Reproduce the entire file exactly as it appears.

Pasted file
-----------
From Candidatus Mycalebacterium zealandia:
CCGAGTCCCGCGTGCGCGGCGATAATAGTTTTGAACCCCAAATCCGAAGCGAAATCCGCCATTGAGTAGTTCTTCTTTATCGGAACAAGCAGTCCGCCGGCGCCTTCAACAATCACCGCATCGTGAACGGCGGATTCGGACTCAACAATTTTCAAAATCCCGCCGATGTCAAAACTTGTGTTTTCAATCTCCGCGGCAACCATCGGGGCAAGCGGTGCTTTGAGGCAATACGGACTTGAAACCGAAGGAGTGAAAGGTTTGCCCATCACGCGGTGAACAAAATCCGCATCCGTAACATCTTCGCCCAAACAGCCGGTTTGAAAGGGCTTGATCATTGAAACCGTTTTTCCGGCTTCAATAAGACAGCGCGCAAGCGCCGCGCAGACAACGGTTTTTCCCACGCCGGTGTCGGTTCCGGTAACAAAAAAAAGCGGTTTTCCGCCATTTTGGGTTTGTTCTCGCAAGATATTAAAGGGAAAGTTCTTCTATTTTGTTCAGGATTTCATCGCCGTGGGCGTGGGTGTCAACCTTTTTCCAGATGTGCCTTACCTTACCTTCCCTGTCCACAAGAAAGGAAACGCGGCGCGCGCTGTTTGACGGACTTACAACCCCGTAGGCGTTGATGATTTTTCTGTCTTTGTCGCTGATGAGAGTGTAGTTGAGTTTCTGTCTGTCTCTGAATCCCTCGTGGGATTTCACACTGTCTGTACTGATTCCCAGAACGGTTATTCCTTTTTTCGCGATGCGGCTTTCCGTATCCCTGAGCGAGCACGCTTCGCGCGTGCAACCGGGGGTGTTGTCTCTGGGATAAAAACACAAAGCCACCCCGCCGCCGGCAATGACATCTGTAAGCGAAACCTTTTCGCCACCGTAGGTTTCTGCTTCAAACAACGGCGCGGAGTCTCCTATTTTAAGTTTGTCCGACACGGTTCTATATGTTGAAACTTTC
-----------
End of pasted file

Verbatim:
From Candidatus Mycalebacterium zealandia:
CCGAGTCCCGCGTGCGCGGCGATAATAGTTTTGAACCCCAAATCCGAAGCGAAATCCGCCATTGAGTAGTTCTTCTTTATCGGAACAAGCAGTCCGCCGGCGCCTTCAACAATCACCGCATCGTGAACGGCGGATTCGGACTCAACAATTTTCAAAATCCCGCCGATGTCAAAACTTGTGTTTTCAATCTCCGCGGCAACCATCGGGGCAAGCGGTGCTTTGAGGCAATACGGACTTGAAACCGAAGGAGTGAAAGGTTTGCCCATCACGCGGTGAACAAAATCCGCATCCGTAACATCTTCGCCCAAACAGCCGGTTTGAAAGGGCTTGATCATTGAAACCGTTTTTCCGGCTTCAATAAGACAGCGCGCAAGCGCCGCGCAGACAACGGTTTTTCCCACGCCGGTGTCGGTTCCGGTAACAAAAAAAAGCGGTTTTCCGCCATTTTGGGTTTGTTCTCGCAAGATATTAAAGGGAAAGTTCTTCTATTTTGTTCAGGATTTCATCGCCGTGGGCGTGGGTGTCAACCTTTTTCCAGATGTGCCTTACCTTACCTTCCCTGTCCACAAGAAAGGAAACGCGGCGCGCGCTGTTTGACGGACTTACAACCCCGTAGGCGTTGATGATTTTTCTGTCTTTGTCGCTGATGAGAGTGTAGTTGAGTTTCTGTCTGTCTCTGAATCCCTCGTGGGATTTCACACTGTCTGTACTGATTCCCAGAACGGTTATTCCTTTTTTCGCGATGCGGCTTTCCGTATCCCTGAGCGAGCACGCTTCGCGCGTGCAACCGGGGGTGTTGTCTCTGGGATAAAAACACAAAGCCACCCCGCCGCCGGCAATGACATCTGTAAGCGAAACCTTTTCGCCACCGTAGGTTTCTGCTTCAAACAACGGCGCGGAGTCTCCTATTTTAAGTTTGTCCGACACGGTTCTATATGTTGAAACTTTC